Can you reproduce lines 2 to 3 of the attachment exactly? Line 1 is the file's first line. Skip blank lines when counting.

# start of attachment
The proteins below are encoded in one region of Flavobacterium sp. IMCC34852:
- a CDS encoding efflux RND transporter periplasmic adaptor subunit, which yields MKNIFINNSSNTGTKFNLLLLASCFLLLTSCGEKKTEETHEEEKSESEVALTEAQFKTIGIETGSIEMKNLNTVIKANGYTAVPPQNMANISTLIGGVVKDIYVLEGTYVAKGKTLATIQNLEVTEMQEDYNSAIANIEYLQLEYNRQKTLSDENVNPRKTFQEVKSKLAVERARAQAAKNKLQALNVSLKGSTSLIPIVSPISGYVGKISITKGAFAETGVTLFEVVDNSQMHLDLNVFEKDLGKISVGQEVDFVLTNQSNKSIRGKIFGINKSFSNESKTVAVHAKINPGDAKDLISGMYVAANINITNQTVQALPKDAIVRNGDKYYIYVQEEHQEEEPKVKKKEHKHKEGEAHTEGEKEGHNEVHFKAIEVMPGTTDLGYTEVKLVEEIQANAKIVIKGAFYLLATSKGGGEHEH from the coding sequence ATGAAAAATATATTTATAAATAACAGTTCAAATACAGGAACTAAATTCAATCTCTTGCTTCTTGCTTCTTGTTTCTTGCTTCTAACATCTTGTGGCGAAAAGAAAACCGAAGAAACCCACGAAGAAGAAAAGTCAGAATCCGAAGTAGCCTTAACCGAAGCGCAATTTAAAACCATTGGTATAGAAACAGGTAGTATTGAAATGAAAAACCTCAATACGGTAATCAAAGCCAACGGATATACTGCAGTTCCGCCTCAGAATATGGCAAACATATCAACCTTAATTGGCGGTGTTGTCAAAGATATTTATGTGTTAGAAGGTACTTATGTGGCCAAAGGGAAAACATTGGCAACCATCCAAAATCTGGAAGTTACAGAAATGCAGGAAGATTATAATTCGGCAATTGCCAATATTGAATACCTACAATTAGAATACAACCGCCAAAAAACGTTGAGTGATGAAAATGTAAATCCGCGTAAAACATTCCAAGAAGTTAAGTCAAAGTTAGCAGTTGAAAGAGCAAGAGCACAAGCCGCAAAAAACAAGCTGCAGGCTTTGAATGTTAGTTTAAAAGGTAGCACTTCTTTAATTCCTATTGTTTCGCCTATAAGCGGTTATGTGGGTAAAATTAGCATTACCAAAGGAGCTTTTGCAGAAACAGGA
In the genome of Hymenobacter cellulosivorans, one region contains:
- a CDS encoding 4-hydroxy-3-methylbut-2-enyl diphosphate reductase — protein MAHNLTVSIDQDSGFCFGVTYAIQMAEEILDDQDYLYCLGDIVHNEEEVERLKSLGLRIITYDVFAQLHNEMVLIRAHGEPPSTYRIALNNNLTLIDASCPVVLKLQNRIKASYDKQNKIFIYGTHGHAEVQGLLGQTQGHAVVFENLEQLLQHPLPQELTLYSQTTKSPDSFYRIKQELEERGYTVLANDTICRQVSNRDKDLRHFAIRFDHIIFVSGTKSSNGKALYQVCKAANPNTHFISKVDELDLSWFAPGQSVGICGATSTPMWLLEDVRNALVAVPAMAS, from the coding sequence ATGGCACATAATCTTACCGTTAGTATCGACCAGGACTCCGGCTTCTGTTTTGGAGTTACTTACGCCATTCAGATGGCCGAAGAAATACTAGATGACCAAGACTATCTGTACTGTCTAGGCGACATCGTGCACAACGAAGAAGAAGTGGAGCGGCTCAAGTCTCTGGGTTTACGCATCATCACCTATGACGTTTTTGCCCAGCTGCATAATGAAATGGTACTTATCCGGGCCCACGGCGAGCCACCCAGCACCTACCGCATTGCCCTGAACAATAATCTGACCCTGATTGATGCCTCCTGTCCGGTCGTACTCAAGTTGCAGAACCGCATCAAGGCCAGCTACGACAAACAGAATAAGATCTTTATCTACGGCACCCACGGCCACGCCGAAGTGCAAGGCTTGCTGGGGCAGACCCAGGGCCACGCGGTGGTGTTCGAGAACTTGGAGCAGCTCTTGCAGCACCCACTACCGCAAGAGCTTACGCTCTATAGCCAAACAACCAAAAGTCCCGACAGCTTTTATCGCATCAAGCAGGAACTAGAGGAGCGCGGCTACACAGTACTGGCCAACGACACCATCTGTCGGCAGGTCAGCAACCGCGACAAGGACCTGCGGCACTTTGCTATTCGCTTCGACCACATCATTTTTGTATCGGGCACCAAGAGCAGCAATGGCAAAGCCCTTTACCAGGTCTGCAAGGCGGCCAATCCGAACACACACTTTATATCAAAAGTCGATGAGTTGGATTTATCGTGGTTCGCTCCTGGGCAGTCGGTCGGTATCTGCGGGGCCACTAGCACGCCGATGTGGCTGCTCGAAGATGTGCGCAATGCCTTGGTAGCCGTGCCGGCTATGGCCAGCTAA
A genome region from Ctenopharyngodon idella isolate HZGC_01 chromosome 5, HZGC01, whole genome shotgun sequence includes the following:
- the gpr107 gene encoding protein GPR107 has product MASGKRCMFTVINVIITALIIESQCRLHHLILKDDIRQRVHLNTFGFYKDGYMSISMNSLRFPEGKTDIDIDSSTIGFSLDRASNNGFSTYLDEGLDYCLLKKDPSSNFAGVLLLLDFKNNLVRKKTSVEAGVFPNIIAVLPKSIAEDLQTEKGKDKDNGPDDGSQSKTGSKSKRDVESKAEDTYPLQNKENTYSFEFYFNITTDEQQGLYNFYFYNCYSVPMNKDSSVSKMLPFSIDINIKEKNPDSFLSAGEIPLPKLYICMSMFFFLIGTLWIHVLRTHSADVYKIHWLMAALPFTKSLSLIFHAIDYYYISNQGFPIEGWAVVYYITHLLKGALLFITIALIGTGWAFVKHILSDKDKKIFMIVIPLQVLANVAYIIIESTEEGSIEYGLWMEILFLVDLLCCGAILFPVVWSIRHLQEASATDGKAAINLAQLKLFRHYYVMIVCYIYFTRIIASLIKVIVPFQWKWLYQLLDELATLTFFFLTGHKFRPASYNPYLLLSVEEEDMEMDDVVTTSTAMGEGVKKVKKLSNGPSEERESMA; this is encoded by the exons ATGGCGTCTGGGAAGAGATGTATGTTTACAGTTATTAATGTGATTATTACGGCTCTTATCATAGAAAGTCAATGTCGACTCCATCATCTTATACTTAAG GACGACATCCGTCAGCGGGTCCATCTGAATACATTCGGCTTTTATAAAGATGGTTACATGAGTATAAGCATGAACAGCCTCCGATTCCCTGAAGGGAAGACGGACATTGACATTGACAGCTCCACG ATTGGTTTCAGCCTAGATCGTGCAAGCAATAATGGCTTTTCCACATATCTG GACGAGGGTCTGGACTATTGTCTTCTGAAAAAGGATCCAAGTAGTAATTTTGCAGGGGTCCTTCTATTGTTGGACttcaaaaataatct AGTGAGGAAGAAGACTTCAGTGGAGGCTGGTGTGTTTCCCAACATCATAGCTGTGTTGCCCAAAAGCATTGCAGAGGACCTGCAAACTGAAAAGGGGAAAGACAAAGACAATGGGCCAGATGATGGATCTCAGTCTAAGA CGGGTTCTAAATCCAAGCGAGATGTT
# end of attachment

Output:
- a CDS encoding efflux RND transporter periplasmic adaptor subunit, which yields MKNIFINNSSNTGTKFNLLLLASCFLLLTSCGEKKTEETHEEEKSESEVALTEAQFKTIGIETGSIEMKNLNTVIKANGYTAVPPQNMANISTLIGGVVKDIYVLEGTYVAKGKTLATIQNLEVTEMQEDYNSAIANIEYLQLEYNRQKTLSDENVNPRKTFQEVKSKLAVERARAQAAKNKLQALNVSLKGSTSLIPIVSPISGYVGKISITKGAFAETGVTLFEVVDNSQMHLDLNVFEKDLGKISVGQEVDFVLTNQSNKSIRGKIFGINKSFSNESKTVAVHAKINPGDAKDLISGMYVAANINITNQTVQALPKDAIVRNGDKYYIYVQEEHQEEEPKVKKKEHKHKEGEAHTEGEKEGHNEVHFKAIEVMPGTTDLGYTEVKLVEEIQANAKIVIKGAFYLLATSKGGGEHEH from the coding sequence ATGAAAAATATATTTATAAATAACAGTTCAAATACAGGAACTAAATTCAATCTCTTGCTTCTTGCTTCTTGTTTCTTGCTTCTAACATCTTGTGGCGAAAAGAAAACCGAAGAAACCCACGAAGAAGAAAAGTCAGAATCCGAAGTAGCCTTAACCGAAGCGCAATTTAAAACCATTGGTATAGAAACAGGTAGTATTGAAATGAAAAACCTCAATACGGTAATCAAAGCCAACGGATATACTGCAGTTCCGCCTCAGAATATGGCAAACATATCAACCTTAATTGGCGGTGTTGTCAAAGATATTTATGTGTTAGAAGGTACTTATGTGGCCAAAGGGAAAACATTGGCAACCATCCAAAATCTGGAAGTTACAGAAATGCAGGAAGATTATAATTCGGCAATTGCCAATATTGAATACCTACAATTAGAATACAACCGCCAAAAAACGTTGAGTGATGAAAATGTAAATCCGCGTAAAACATTCCAAGAAGTTAAGTCAAAGTTAGCAGTTGAAAGAGCAAGAGCACAAGCCGCAAAAAACAAGCTGCAGGCTTTGAATGTTAGTTTAAAAGGTAGCACTTCTTTAATTCCTATTGTTTCGCCTATAAGCGGTTATGTGGGTAAAATTAGCATTACCAAAGGAGCTTTTGCAGAAACAGGA
In the genome of Hymenobacter cellulosivorans, one region contains: